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That’s great, but who’s going to do the work?


©Somewhere Else
If you’ve arrived at this article after reading the rest of our Branding Starter Kit, you’ll know that effective branding requires empathy, awareness, lateral thinking, and communication skills. The ideal candidates for an internal branding team would possess all these qualities, and be cross-functional in research, strategy and marketing.

But what if you’re a small, cash-strapped company and can’t take on new hires at the moment? What are some ways in which you can use your existing team to effect brand-positive outcomes? You might already have capable team members who work well together, but many employers find it difficult getting employees to take on projects outside their existing job scope.

The good news: Between your marketers, business developers, designers, and administrators, you actually have everyone you need to launch a branding task force. Better yet, they’reprobably already doing most of the work you’ll need to improve your branding. What’s missing is a reframing of this work, and putting it all together.

Branding is as much about internal communication as it is about what you communicate to
customers. How often do your different teams consult each other about projects that they’re
each working on? By harnessing expertise across various departments, you can easily avoid
branding misfires, missed opportunities, and come up with some pretty great branding ideas.

Assembling a branding task force
A small company can assemble a branding task force made up of four distinct roles:
1) Landscape Expert
Brand Champion

3) Brand Guardian

4)Customer Proxy

1) Landscape Expert


● Knows all about industry trends and competitors
● Keeps up with current events and social/cultural trends
● Has a wide social network, or is very insightful about human behavior

● Business development
● Research
● Managerial

Branding Task Force Role

● Conducts research in the form of casual interviews
● Inform branding efforts with their knowledge of industry and socio-cultural landscape
● Gain insight into customer sentiment with their intuitive nature

2) Brand Champion

● Understands company’s mission
● Creative thinker
● Unbothered by limitations
● Good communicator

Usually Found In
● Upper management
● Marketing
● Creative

Branding Task Force Role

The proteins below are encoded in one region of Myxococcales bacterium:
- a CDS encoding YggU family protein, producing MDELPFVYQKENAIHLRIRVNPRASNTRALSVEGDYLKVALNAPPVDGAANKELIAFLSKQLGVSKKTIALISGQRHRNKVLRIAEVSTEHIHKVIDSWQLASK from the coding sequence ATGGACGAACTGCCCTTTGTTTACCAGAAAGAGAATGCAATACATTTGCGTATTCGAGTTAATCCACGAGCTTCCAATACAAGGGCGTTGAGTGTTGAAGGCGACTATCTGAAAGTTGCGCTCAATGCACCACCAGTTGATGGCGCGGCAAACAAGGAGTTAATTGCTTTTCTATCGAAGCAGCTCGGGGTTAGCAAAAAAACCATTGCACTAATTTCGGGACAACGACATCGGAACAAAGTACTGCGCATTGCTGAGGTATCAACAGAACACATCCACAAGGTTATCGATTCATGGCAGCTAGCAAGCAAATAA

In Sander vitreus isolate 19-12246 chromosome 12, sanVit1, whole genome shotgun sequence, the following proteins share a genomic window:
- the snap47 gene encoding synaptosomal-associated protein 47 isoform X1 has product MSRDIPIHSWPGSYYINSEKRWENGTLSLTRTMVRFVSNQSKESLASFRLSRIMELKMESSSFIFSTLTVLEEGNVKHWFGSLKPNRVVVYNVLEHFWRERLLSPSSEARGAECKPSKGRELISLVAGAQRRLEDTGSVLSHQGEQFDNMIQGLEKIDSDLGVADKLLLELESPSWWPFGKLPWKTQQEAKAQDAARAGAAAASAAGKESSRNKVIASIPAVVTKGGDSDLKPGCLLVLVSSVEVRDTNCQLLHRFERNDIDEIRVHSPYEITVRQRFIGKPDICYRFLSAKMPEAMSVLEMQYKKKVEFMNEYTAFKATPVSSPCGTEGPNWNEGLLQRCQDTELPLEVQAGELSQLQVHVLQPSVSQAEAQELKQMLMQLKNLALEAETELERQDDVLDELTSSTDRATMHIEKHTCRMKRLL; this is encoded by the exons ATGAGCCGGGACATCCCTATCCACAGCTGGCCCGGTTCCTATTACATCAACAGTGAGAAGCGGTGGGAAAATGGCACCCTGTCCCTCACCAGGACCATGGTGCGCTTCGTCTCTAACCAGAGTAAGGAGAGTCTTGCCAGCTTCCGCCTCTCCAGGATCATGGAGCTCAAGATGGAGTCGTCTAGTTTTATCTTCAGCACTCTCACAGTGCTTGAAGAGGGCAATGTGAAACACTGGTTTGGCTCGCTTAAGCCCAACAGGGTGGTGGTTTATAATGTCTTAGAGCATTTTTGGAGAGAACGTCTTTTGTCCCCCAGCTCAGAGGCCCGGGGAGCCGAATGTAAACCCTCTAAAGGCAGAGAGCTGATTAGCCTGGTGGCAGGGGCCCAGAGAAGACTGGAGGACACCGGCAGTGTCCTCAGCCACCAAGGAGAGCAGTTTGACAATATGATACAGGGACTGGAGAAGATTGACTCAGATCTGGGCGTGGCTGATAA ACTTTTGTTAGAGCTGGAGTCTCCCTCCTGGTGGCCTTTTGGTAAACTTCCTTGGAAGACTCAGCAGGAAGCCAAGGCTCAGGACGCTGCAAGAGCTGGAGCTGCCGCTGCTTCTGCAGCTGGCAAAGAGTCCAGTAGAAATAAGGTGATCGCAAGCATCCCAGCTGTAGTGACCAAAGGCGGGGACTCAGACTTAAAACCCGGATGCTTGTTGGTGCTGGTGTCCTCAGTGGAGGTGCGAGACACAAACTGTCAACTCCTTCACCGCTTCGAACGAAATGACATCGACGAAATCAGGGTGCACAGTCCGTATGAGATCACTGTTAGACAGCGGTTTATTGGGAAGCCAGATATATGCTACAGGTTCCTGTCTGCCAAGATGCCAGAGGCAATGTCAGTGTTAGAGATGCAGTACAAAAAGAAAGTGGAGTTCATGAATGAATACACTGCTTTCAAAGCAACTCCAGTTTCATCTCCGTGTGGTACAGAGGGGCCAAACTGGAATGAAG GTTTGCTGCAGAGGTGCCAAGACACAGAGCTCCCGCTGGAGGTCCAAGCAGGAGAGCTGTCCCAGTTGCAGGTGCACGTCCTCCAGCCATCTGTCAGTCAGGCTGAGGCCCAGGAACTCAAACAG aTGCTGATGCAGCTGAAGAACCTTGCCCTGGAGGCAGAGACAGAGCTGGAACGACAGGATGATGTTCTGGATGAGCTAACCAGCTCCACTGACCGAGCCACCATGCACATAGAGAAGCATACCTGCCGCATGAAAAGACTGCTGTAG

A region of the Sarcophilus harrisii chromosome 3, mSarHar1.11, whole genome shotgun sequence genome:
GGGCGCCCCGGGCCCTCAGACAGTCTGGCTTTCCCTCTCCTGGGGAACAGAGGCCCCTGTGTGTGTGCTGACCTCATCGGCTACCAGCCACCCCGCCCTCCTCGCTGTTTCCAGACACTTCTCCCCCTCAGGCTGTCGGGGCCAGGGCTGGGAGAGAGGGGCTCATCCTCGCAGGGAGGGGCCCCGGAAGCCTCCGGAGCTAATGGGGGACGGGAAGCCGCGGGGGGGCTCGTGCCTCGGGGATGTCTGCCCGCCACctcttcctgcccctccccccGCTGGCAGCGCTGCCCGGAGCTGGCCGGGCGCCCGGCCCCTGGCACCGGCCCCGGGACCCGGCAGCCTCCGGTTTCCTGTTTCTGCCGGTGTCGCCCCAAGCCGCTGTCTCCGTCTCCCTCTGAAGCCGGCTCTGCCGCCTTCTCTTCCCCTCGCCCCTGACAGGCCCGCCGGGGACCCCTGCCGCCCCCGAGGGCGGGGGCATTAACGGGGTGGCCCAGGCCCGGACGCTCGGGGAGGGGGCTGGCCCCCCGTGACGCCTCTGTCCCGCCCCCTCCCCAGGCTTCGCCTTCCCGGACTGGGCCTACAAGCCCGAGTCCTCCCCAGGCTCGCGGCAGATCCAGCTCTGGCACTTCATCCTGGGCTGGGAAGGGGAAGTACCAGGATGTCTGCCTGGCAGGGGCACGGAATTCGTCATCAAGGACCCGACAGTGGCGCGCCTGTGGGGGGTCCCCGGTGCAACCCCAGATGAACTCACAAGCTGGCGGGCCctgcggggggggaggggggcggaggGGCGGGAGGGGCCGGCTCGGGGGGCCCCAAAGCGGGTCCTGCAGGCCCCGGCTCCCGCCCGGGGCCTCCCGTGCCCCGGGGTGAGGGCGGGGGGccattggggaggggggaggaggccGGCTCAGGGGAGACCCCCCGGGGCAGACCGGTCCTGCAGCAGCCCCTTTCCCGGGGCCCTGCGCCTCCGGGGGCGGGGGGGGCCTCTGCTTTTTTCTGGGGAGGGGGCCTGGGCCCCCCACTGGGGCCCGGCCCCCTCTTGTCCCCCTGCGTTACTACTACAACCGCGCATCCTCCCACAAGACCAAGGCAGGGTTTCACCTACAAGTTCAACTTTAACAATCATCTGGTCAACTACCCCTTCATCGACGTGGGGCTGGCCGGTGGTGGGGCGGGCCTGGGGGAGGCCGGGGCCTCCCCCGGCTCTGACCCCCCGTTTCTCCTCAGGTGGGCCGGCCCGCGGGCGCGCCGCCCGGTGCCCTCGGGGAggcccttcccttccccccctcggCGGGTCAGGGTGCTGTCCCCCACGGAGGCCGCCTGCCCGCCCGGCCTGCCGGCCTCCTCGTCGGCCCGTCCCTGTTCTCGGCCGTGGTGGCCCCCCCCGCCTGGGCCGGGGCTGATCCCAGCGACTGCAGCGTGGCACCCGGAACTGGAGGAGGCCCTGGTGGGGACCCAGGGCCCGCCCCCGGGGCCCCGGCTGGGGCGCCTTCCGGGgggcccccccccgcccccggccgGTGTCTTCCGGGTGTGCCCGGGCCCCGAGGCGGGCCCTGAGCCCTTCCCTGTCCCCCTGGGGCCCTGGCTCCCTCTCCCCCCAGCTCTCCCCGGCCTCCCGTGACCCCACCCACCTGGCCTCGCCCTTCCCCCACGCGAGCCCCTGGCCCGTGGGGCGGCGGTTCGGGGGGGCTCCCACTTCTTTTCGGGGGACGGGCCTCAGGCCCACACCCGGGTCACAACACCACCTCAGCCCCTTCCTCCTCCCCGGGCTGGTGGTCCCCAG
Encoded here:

● Idea generation
● Designing solutions/prototyping new branding initiatives

3) Brand guardian

● Detail-oriented
● Anticipatory and forward-thinking
● Able to articulate what they don’t know
● Good communicator

Usually Found In
● Design
● Public Relations

Branding Task Force Role

● Quality control of brand as it is presented across all channels
● Assisting Landscape Expert with research design
● Working closely with Brand Champion to design solutions (and act as a reality check if

4)   Customer Proxy

● Similar to target customer profile
● Able to voice opinions directly and honestly
● Uninvolved in business growth plans
● Administrative
● Operations
● Sales

Branding Task Force Role

● As “voice of the customer”, this person should be encouraged to constructively criticize
and share their opinion
● As the in-house interview/test subject for quick customer research and prototype testing
● Able to play devil’s advocate, with no vested interest in branding projects

By assigning these roles to existing job functions, branding becomes less of an extra task, and more a change in mindset about the work you’re already doing. For example, in casual
conversation with prospective clients, your business developer might be picking up valuable
information about upcoming trends, but they’ve never had a reason to share it with your content marketing team. Together, might they come up with an engaging thought piece that echoes what your audience is already feeling? Your graphic designer might have noticed that a recent corporate function didn’t accurately reflect your company’s personality, but they were never in the same room as the planning staff. Together, could they have made the event more impactful? Perhaps there’s that one loud person in the break room who always has something to say about everything. Why not put them to use, with an internal review of your own products and services?

By identifying your team members’ strengths and allowing for some open communication,
building an internal branding team can be as humble or ambitious as you want.

︎BONUS STEPS (How To Align Your New Task Force) ︎

1. Get everyone together for an honest dialogue about the brand
Where does the team see the brand in 5 years? What do they understand about the company mission, and who do they think their customers are? How does each team member’s role relate to a different department?

2. Set a goal
Be clear about what you’d like the branding task force to achieve, and why. Set realistic,
quantifiable benchmarks and metrics. (eg: customer reviews, membership referrals, etc)

3. Show them how it’s done
Demonstrate what the task force is expected to do, by reframing some of their previous
work as an actionable branding insight.

This kit contains DIY branding solutions, customisable to your pace and budget. Alternatively, request backup here.


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